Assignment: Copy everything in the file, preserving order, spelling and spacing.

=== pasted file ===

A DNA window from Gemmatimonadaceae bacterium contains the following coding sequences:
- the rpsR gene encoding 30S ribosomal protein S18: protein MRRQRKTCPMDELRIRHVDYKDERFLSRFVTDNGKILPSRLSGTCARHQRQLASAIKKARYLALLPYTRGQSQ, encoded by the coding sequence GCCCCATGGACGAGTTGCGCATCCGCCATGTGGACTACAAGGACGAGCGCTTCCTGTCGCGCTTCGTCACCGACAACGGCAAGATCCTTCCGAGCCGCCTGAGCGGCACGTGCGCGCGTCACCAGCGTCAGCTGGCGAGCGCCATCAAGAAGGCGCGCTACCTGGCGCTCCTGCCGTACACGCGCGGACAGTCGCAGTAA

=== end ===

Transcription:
A DNA window from Gemmatimonadaceae bacterium contains the following coding sequences:
- the rpsR gene encoding 30S ribosomal protein S18: protein MRRQRKTCPMDELRIRHVDYKDERFLSRFVTDNGKILPSRLSGTCARHQRQLASAIKKARYLALLPYTRGQSQ, encoded by the coding sequence GCCCCATGGACGAGTTGCGCATCCGCCATGTGGACTACAAGGACGAGCGCTTCCTGTCGCGCTTCGTCACCGACAACGGCAAGATCCTTCCGAGCCGCCTGAGCGGCACGTGCGCGCGTCACCAGCGTCAGCTGGCGAGCGCCATCAAGAAGGCGCGCTACCTGGCGCTCCTGCCGTACACGCGCGGACAGTCGCAGTAA